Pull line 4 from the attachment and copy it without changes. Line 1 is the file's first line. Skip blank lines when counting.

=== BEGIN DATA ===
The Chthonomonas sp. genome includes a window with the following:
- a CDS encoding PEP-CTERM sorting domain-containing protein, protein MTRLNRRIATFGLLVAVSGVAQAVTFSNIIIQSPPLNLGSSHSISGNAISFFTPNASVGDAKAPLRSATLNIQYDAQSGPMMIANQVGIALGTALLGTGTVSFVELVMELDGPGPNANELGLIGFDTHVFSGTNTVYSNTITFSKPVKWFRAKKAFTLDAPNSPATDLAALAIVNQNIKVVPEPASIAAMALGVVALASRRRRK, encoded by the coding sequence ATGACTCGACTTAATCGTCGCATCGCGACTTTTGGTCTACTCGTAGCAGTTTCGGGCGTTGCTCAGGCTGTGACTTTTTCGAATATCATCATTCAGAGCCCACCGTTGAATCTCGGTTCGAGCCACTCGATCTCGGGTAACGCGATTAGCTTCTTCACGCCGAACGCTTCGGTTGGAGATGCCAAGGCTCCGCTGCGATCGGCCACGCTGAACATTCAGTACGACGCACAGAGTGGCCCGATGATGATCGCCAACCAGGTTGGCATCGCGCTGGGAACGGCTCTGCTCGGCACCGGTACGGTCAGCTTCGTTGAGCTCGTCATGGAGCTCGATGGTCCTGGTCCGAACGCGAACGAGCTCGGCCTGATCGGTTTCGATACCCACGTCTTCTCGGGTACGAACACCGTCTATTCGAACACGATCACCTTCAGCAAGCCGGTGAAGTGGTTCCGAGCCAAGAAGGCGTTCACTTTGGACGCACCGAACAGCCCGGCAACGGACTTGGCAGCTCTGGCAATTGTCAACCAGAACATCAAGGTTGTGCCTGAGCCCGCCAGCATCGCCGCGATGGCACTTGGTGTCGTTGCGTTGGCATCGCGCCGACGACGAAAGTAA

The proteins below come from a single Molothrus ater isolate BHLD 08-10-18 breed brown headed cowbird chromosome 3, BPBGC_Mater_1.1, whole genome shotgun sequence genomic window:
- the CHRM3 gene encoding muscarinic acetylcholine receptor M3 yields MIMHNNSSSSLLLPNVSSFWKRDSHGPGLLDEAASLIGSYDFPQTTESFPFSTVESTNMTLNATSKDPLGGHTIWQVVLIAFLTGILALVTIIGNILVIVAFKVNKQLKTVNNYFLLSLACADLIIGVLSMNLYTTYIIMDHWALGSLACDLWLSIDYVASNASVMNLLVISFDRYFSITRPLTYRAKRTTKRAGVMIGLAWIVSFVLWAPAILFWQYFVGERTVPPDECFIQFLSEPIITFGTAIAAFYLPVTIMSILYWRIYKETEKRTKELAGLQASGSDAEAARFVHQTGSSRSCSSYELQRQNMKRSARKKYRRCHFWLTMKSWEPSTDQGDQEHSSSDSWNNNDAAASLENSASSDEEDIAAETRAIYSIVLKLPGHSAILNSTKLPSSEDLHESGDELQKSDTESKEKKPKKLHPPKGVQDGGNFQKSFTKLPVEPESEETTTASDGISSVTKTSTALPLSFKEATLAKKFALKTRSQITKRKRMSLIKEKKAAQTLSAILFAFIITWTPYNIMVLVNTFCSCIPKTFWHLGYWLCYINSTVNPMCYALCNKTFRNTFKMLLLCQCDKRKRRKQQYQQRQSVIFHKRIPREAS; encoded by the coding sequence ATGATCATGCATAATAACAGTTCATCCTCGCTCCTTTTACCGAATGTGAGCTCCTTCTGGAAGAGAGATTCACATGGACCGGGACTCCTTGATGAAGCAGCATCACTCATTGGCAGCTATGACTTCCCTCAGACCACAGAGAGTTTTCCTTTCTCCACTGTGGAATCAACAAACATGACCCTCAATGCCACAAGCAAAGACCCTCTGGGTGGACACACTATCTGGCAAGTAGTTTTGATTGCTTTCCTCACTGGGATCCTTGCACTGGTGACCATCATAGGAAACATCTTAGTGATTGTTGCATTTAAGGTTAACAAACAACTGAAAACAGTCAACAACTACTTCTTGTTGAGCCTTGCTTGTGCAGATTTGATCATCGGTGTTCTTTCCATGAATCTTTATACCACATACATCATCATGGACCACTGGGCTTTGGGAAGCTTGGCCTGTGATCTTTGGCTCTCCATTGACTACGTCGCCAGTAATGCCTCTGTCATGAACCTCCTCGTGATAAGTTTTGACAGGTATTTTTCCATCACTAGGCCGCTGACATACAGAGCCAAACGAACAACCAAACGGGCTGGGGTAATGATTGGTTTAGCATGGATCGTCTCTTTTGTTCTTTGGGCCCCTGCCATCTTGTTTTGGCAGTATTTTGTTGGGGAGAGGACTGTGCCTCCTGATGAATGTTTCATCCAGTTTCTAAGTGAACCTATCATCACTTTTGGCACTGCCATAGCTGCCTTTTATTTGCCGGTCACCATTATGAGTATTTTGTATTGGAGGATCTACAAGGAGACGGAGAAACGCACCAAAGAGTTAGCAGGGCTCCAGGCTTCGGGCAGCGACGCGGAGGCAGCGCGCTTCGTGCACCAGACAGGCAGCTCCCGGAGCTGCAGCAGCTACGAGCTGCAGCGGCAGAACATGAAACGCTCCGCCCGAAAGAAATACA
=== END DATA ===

- the CHRM3 gene encoding muscarinic acetylcholine receptor M3 yields MIMHNNSSSSLLLPNVSSFWKRDSHGPGLLDEAASLIGSYDFPQTTESFPFSTVESTNMTLNATSKDPLGGHTIWQVVLIAFLTGILALVTIIGNILVIVAFKVNKQLKTVNNYFLLSLACADLIIGVLSMNLYTTYIIMDHWALGSLACDLWLSIDYVASNASVMNLLVISFDRYFSITRPLTYRAKRTTKRAGVMIGLAWIVSFVLWAPAILFWQYFVGERTVPPDECFIQFLSEPIITFGTAIAAFYLPVTIMSILYWRIYKETEKRTKELAGLQASGSDAEAARFVHQTGSSRSCSSYELQRQNMKRSARKKYRRCHFWLTMKSWEPSTDQGDQEHSSSDSWNNNDAAASLENSASSDEEDIAAETRAIYSIVLKLPGHSAILNSTKLPSSEDLHESGDELQKSDTESKEKKPKKLHPPKGVQDGGNFQKSFTKLPVEPESEETTTASDGISSVTKTSTALPLSFKEATLAKKFALKTRSQITKRKRMSLIKEKKAAQTLSAILFAFIITWTPYNIMVLVNTFCSCIPKTFWHLGYWLCYINSTVNPMCYALCNKTFRNTFKMLLLCQCDKRKRRKQQYQQRQSVIFHKRIPREAS; encoded by the coding sequence ATGATCATGCATAATAACAGTTCATCCTCGCTCCTTTTACCGAATGTGAGCTCCTTCTGGAAGAGAGATTCACATGGACCGGGACTCCTTGATGAAGCAGCATCACTCATTGGCAGCTATGACTTCCCTCAGACCACAGAGAGTTTTCCTTTCTCCACTGTGGAATCAACAAACATGACCCTCAATGCCACAAGCAAAGACCCTCTGGGTGGACACACTATCTGGCAAGTAGTTTTGATTGCTTTCCTCACTGGGATCCTTGCACTGGTGACCATCATAGGAAACATCTTAGTGATTGTTGCATTTAAGGTTAACAAACAACTGAAAACAGTCAACAACTACTTCTTGTTGAGCCTTGCTTGTGCAGATTTGATCATCGGTGTTCTTTCCATGAATCTTTATACCACATACATCATCATGGACCACTGGGCTTTGGGAAGCTTGGCCTGTGATCTTTGGCTCTCCATTGACTACGTCGCCAGTAATGCCTCTGTCATGAACCTCCTCGTGATAAGTTTTGACAGGTATTTTTCCATCACTAGGCCGCTGACATACAGAGCCAAACGAACAACCAAACGGGCTGGGGTAATGATTGGTTTAGCATGGATCGTCTCTTTTGTTCTTTGGGCCCCTGCCATCTTGTTTTGGCAGTATTTTGTTGGGGAGAGGACTGTGCCTCCTGATGAATGTTTCATCCAGTTTCTAAGTGAACCTATCATCACTTTTGGCACTGCCATAGCTGCCTTTTATTTGCCGGTCACCATTATGAGTATTTTGTATTGGAGGATCTACAAGGAGACGGAGAAACGCACCAAAGAGTTAGCAGGGCTCCAGGCTTCGGGCAGCGACGCGGAGGCAGCGCGCTTCGTGCACCAGACAGGCAGCTCCCGGAGCTGCAGCAGCTACGAGCTGCAGCGGCAGAACATGAAACGCTCCGCCCGAAAGAAATACA